For many years now, I have been kayaking on the waterways of the New York/New Jersey metropolitan area. I have served as president of the Hudson River Watertrail Association (HRWA.org) and in a week I will be joining with other guides to escort some 100 kayakers and stand up paddlers on the Hudson. Throughout this time on the water I have become familiar with all of its beauty, but also particularly familiar with the dangers inherent to a waterway clogged with a variety of large vessels. Tuesday’s incident involving a ferry boat crashing into a group of kayakers on the Hudson in New York City is yet another reminder of the dangers kayakers face every time they go into the water.
As a guide we are aware of the dangers that exist out on water so we prepare and train to protect those in our charge. We are alert to changing weather conditions, tidal conditions and boat traffic. While paddling on the Hudson in the area of New York City we have seen taxis race across the water and have been alert to their paths and routes. Our goal as a guide is to do our best to avoid them and keep everyone safe.
However, the taxis have a duty as well. This incident did not occur in the open water where evasive maneuvering is more easily accomplished but close to the shore with a boat apparently racing out from the pier into the channel without taking minimal precautions. When the black boxes on the boat are obtained and reviewed we should know the exact speed at which the boat left the pier and its speed when it hit the kayakers.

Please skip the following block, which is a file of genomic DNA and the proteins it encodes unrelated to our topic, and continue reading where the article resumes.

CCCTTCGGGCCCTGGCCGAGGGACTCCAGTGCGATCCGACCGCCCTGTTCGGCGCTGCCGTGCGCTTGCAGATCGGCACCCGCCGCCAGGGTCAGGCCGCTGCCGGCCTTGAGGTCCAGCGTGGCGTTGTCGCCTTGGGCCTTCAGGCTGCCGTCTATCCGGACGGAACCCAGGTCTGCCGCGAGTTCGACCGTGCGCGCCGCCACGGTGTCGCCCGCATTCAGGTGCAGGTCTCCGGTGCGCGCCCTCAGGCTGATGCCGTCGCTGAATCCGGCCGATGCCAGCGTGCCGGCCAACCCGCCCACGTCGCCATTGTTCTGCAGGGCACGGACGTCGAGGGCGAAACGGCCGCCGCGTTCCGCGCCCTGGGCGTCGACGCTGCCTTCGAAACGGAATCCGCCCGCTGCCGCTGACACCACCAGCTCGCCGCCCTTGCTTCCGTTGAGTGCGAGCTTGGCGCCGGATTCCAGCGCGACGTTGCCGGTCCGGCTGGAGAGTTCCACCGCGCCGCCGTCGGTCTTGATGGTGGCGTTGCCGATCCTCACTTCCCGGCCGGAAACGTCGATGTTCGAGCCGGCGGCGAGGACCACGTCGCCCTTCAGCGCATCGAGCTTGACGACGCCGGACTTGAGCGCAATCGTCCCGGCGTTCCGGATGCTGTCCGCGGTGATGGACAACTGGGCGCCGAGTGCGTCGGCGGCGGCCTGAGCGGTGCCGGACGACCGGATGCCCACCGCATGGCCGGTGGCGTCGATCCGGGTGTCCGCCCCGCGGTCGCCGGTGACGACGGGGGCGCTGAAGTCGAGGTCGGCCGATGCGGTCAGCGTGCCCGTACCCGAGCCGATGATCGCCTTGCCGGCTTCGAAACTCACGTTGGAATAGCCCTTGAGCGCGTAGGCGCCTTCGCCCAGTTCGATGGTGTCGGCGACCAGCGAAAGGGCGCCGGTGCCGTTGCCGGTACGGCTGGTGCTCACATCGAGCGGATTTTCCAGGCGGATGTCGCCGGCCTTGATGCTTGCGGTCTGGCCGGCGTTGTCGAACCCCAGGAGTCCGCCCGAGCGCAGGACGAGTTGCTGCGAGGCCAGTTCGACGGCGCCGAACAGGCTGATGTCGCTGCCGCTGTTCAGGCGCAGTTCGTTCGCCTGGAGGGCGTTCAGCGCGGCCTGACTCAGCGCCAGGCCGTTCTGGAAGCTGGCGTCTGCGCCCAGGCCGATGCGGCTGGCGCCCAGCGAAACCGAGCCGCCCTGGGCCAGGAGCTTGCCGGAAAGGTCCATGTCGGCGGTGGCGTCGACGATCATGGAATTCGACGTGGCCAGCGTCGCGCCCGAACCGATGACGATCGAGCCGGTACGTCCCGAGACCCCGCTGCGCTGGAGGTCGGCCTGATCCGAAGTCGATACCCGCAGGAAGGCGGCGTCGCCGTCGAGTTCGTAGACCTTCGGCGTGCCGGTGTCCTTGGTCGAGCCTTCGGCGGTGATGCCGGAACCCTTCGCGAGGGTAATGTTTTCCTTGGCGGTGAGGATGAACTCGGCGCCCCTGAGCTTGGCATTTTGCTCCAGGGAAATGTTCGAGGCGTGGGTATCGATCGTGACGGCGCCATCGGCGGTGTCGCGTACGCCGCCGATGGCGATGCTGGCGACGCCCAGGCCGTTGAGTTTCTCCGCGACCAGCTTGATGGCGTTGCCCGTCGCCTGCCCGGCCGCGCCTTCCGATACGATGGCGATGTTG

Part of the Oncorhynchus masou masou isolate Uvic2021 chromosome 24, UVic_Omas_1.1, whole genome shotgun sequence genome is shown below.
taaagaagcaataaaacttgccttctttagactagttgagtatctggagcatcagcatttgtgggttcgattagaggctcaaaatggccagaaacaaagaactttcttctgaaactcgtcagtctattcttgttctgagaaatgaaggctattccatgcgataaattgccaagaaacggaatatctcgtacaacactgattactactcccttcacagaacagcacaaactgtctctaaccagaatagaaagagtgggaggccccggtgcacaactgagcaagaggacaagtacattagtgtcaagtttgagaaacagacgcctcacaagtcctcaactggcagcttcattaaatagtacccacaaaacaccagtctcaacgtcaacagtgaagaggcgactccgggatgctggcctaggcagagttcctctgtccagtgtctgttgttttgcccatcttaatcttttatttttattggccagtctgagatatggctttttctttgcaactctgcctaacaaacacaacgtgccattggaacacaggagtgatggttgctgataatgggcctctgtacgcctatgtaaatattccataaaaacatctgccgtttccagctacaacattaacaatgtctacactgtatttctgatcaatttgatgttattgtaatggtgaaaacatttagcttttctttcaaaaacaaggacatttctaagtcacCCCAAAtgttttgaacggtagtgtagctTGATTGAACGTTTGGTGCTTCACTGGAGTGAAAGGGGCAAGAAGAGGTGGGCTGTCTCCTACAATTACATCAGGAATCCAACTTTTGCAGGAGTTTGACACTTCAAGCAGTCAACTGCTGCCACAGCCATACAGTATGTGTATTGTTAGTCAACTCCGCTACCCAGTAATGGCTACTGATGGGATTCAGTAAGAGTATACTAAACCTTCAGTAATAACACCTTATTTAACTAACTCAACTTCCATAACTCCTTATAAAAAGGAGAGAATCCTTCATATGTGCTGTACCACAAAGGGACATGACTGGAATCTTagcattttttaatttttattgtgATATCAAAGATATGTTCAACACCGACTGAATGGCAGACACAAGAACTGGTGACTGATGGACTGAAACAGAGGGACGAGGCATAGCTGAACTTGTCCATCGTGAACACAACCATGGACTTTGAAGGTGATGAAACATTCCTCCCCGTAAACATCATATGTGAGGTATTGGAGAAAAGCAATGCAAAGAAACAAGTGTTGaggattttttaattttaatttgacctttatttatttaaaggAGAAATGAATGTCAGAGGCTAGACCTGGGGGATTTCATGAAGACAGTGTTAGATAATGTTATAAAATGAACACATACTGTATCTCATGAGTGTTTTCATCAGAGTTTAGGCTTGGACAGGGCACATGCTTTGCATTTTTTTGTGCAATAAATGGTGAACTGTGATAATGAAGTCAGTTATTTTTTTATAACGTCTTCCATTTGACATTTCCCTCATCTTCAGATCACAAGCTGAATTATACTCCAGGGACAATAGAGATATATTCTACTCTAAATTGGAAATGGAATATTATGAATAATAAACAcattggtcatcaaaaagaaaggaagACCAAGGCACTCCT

Every professional marine operator on the Hudson knows that it is a mixed use waterway. Every professional marine operator including this taxi captain knows that there are kayakers on the water who will give him right of way if only given the chance. From everything we know this group of kayakers tried to avoid the impending collision but never had a chance to do so before they were hit.